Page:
Proper use of alcohol-based disinfectant products to avoid potential methanol poisoning
Since the outbreak of COVID-19, the quality and safety of personal hygiene products, including alcohol-based disinfectant products, have been brought to public attention. In February 2020, the Customs and Excise Department in Hong Kong seized a number of disinfectant alcohols which consisted of 52% methanol. The Consumer Council in Hong Kong tested 24 disinfection alcohol samples and found that six of them contained small amounts of methanol (0.007% to 0.0336%).
What is Methanol?
Methanol is a widely available chemical used industrially as a solvent, and as an alternative fuel source. It is a colourless liquid with a mild alcoholic odour which makes it difficult for us to distinguish it simply by the appearance and smell. Exposure to methanol can occur through inhalation, dermal absorption, and most commonly through ingestion. When ingested, most of it becomes formaldehyde in the body which then rapidly metabolises to become highly toxic formic acid and its anion formate. High exposures may result in a severe acidosis and multiple organ failure, blindness, brain damage and even death.
Small amounts of methanol can also be found in some of the consumer products in our daily lives, such as inks and dyes, paint thinner, and cleaning products. It is also found naturally in some fruits, vegetables, alcoholic and non-alcoholic fermented beverages. With the presence of methanol in our diet, methanol may also be present in our human body in trace amounts.
The risk of using alcohol-based disinfectant products
Methanol should not be used as a disinfectant nor hand sanitizer as it can cause health risks to the human body and it is indeed ineffective in killing virus. The use of methanol as a major ingredient in hand sanitizer has not been approved nor recommended by any governmental authority. Ethanol and isopropanol are the common types of alcohol being used in disinfectant alcohol and alcohol-based hand rub formulations.
Methanol is an impurity sometimes found in ethanol alcohol. Therefore, if small amounts of methanol are present in ethanol alcohol-based hand sanitizers or rubs, consumers need not feel anxious, but it should never be ingested. Because methanol is an impurity in ethanol alcohol, it is not listed as an active ingredient on the label. According to USP-NF, the amount of methanol in ethanol alcohol is limited to a maximum of 0.5% or 0.2mL/L.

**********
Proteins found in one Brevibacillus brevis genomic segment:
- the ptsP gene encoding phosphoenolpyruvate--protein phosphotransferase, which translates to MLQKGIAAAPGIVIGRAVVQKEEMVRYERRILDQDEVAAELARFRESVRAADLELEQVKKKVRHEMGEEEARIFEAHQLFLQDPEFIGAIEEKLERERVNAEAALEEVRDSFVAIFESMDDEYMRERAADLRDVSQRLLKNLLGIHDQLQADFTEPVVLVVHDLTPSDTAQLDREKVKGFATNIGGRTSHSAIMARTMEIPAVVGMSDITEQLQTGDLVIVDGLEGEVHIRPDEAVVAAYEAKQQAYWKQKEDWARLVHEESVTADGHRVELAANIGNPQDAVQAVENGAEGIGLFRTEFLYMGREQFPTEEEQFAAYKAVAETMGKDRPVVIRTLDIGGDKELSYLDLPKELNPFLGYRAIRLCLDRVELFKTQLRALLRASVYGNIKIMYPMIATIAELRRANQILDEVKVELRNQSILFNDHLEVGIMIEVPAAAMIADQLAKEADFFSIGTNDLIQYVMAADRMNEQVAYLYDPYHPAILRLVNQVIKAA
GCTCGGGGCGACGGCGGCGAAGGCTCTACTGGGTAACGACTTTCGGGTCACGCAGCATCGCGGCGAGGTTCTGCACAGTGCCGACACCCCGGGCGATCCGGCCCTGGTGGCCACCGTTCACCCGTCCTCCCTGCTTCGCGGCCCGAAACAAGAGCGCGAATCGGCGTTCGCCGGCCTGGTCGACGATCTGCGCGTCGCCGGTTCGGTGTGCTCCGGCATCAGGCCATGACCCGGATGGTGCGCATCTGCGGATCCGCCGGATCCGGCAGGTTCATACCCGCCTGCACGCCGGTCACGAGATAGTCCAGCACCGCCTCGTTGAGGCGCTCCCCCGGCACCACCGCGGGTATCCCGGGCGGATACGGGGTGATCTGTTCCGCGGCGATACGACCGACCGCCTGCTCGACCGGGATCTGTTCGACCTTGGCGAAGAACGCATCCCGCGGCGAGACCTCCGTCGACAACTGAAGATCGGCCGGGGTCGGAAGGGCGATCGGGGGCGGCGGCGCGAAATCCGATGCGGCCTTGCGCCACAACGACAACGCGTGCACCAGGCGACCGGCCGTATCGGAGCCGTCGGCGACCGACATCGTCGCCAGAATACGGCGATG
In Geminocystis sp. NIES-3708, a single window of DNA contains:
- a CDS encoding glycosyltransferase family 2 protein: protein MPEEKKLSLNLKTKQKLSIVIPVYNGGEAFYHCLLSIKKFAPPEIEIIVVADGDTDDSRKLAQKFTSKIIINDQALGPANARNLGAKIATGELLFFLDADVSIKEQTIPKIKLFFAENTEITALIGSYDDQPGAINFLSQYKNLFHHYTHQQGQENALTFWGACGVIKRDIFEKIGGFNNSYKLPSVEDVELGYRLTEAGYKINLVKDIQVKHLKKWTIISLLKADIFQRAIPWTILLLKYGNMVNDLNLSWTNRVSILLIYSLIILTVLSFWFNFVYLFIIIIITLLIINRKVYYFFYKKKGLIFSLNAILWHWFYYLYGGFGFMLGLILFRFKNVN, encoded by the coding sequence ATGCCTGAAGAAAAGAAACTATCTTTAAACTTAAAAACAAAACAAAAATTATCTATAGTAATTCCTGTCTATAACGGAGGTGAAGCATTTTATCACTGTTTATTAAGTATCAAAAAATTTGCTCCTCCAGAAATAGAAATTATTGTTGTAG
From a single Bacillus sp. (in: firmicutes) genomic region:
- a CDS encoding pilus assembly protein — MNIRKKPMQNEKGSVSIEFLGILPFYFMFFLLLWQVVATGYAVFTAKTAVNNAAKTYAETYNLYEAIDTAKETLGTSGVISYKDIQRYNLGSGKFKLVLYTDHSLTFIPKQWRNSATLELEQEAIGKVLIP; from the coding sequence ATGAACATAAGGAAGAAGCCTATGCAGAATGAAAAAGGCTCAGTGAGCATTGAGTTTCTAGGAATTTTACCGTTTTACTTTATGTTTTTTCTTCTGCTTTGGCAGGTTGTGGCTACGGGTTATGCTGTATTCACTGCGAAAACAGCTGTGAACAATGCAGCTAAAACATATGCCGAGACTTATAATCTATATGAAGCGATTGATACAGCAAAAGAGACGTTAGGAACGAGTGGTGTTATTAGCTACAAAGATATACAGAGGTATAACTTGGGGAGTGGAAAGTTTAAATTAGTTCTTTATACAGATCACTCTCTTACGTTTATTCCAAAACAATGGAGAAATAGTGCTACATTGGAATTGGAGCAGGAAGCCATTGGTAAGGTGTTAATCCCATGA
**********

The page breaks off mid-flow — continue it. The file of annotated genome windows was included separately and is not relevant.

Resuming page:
Prevention: proper use of alcohol-based disinfectant products
Methanol poisoning cases are quite rare in Hong Kong. Consumers need not worry too much about the risk of methanol poisoning, as long as they are aware of the safety precautions of using disinfectant products. For example, consumers should read the product labels carefully when buying disinfectants or hand sanitizers; choose products with labels that clearly specify the ingredients; avoid making homemade sanitizers as it is difficult to control the correct proportion of each ingredient. Aside from this, proper use of disinfectant products is one of the most effective ways to avoid methanol poisoning:
1. Do not drink them
2. Avoid using extensive amounts over large body surface areas
3. Do not use methanol to make hand sanitizers or rubs
Hand hygiene is paramount in infection prevention and control, so wash your hands often with enough soap and water. Spend at least 20 seconds washing your hands and make sure all parts are washed. If there is no visible dirt on your hands, an alcohol-based gel is also a good option.
MSF Methanol Poisoning initiative
Large scale methanol poisoning outbreaks occur from time to time all over the world, mainly due to the consumption of adulterated or illicitly produced alcoholic beverages. In 2012, the Methanol Poisoning initiative (MPi) was established as a joint venture between Oslo University Hospital (OUH) and MSF with the aim to reduce the harmful effects of methanol poisoning globally by strengthening medical emergency knowledge and response capacity in high burden areas where MSF is present. So far, the team has supported three outbreak interventions in Libya and Kenya; facilitated trainings in Kenya, Russia and Indonesia; and supported the development of local treatment protocols in countries like Cambodia.